Saturday, July 26, 2008

I Learn From My Betters

If you want to read somebody who does what I do, only better, go to Some of the most insightful arguments I've ever seen. I don't agree with all his positions, but enough of them so that there's a good amount of overlap. Plus he does an extraordinary amount of research to back up his points.

Wednesday, July 23, 2008

This is How It's Done

Michelle Malkin writes about a Pennsylvania candidate who is running as a pure Conservatve, and trouncing his oppostion -- incumbent Democrat Jack Murtha.

From candidate William Russell, Republican:

"I am a Conservative. I believe in the sovereignty and security of this one nation, under God. I believe the primary role of government is to provide for the common defense and a legal framework to protect families and individual liberty. … I believe that no one owes me anything just because I live and breathe."

Maybe there's hope for Republican politicians after all.

Learn more about William Russell's campaign at

Tuesday, July 22, 2008

Unfairness Part Deux

Two additions to the "Outrageous Media Bias" file today:

1) Regarding Obama's sightseeing trip to the Middle East -- his first -- NBC News substitute anchor Lester Holt referred to the trip as Obama's "tour of duty." That pretty much makes his trip the equivalent of McCain's years as a POW in Vietnam, right?

2) The New York Times rejected an Op-Ed piece from John McCain a week after publishing one by Barack Obama. The Times public response said that McCain (in his article) would have to go into detail about his plans for Iraq before they would accept it. Apparently McCain's real sin was when he pointed out that Obama declared in early 2007 that the troop surge in Iraq would not work -- which turned out to be completely wrong. (McCain supported the surge, which he pointed out in his article.)

Once again, the biggest sin to Liberals is when you criticize Obama by telling the truth. (Detour: A very nice column about what makes Obama angry in this article by Guy Benson.)

Monday, July 21, 2008

Because Somebody Should Say Something

Unfairness as a Doctrine

There has been a lot of discussion about what would be the effect on talk radio if the Fairness Doctrine were reimplemented. Political talk radio is overwhelmingly Conservative, anchored by Rush Limbaugh and Sean Hannity. Supposedly, the Fairness Doctrine would force radio stations to give as much airtime to Liberal viewpoints as Conservative.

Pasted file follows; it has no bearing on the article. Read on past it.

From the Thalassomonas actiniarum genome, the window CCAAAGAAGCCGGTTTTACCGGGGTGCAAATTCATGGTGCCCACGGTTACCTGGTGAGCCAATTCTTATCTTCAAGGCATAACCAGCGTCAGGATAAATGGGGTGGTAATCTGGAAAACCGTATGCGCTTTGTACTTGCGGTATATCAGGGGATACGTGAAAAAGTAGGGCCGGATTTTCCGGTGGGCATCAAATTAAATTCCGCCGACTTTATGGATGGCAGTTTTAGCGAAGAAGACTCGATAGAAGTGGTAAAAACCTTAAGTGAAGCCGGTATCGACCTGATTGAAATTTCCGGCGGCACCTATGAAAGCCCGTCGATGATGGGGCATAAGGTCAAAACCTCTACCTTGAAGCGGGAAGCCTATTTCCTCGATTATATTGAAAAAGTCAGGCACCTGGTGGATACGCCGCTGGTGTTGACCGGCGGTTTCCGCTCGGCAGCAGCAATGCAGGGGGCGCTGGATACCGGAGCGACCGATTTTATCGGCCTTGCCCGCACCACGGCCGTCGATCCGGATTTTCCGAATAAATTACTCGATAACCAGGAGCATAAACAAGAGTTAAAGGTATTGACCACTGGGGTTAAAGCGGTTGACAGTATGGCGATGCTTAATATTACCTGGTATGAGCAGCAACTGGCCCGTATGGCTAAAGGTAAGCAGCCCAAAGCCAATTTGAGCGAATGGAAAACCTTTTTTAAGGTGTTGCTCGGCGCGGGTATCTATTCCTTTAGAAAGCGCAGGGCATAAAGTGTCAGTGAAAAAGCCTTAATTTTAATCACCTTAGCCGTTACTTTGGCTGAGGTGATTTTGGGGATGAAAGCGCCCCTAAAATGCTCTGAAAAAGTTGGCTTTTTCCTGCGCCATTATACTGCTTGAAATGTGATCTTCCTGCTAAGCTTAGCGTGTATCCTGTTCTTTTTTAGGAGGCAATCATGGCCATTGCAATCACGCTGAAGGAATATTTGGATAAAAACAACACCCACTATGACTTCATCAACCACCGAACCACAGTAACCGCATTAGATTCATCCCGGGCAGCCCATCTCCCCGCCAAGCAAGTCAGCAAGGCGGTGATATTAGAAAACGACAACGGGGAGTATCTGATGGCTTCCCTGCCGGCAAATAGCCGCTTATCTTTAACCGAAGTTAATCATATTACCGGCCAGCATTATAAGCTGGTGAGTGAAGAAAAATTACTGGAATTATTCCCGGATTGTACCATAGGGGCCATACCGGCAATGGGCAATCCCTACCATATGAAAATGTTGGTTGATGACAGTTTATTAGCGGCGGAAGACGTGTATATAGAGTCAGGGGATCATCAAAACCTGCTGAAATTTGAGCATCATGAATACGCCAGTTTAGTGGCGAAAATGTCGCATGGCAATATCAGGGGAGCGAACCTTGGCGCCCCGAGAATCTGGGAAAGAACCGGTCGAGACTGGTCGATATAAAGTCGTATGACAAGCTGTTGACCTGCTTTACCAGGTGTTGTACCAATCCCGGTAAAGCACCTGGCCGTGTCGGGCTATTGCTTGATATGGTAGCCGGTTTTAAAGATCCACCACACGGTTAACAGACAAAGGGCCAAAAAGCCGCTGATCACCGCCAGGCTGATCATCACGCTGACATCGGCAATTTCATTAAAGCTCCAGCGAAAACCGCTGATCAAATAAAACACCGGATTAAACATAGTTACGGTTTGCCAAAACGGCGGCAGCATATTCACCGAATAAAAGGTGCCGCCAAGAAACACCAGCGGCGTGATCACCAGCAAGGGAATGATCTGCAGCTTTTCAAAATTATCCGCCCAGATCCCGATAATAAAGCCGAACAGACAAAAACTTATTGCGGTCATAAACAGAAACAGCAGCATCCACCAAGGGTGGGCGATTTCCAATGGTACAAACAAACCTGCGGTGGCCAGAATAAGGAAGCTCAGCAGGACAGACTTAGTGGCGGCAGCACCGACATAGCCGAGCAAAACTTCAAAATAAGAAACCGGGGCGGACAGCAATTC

Since Liberal radio has proven to be unprofitable -- apparently almost no one wants to listen to it -- radio stations would be forced to either accept lower profits or do away with political talk radio. This would, in effect, silence Conservative talk radio.
The mainstream media, on the other hand, which is overwhelmingly Liberal, would not have to provide "balance," because they are supposedly objectively reporting the "news." What they refuse to acknowledge is that their bias is evident in the choice of what stories they choose to cover and the emphasis given to different stories. The preposterousness of their claim is evident as seen in this article discussing Obama's first trips to Afghanistan and Iraq. (These trips will show that he has foreign policy experience, you see.)
The anchors of the three main networks are traveling to the Middle East to interview Obama in that context. By giving such emphasis to their coverage they are amplifying the importance of Obama's trip. It takes on much more weight than it really has. Viewers will come away with the message and the image of Obama as an expert in foreign policy because of a single short visit to the Middle East.
McCain, on the other hand, has made numerous trips to the Middle East, Afghanistan and Iraq, without the fanfare or press coverage. His foreign policy credentials are solidified by his obligation over a number of years. Yet in the minds of television viewers, with a single short trip Obama will have equaled McCain's experience and expertise.
The article also says that Obama has benefited from a huge gap in the amount of media coverage he has received compared to McCain. The media spokesmen shrug it off. "We're just trying to do our jobs," said the president of NBC News.
Meanwhile the Democrats are wating until a Democrat is in the White House to reintroduce the Fairness Doctrine. They will legislate away Conservative voices while benefitting from the Liberal media machine's one-sided campaign.
All in the name of "fairness."

Saturday, July 19, 2008

Latest Reading List